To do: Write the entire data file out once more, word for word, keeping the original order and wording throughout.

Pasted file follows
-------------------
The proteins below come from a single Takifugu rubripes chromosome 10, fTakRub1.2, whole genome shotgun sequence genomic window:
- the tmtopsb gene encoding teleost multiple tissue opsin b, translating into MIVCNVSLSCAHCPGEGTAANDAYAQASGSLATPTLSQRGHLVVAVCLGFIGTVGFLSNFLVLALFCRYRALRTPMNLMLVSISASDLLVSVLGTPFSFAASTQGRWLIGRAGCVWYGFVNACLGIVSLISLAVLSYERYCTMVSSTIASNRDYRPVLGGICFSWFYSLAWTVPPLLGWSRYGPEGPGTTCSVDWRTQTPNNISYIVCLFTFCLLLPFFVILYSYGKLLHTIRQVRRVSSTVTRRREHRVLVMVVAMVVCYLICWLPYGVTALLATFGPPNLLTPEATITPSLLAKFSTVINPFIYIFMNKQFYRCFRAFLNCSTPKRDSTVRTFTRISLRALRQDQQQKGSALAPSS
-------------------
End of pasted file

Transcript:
The proteins below come from a single Takifugu rubripes chromosome 10, fTakRub1.2, whole genome shotgun sequence genomic window:
- the tmtopsb gene encoding teleost multiple tissue opsin b, translating into MIVCNVSLSCAHCPGEGTAANDAYAQASGSLATPTLSQRGHLVVAVCLGFIGTVGFLSNFLVLALFCRYRALRTPMNLMLVSISASDLLVSVLGTPFSFAASTQGRWLIGRAGCVWYGFVNACLGIVSLISLAVLSYERYCTMVSSTIASNRDYRPVLGGICFSWFYSLAWTVPPLLGWSRYGPEGPGTTCSVDWRTQTPNNISYIVCLFTFCLLLPFFVILYSYGKLLHTIRQVRRVSSTVTRRREHRVLVMVVAMVVCYLICWLPYGVTALLATFGPPNLLTPEATITPSLLAKFSTVINPFIYIFMNKQFYRCFRAFLNCSTPKRDSTVRTFTRISLRALRQDQQQKGSALAPSS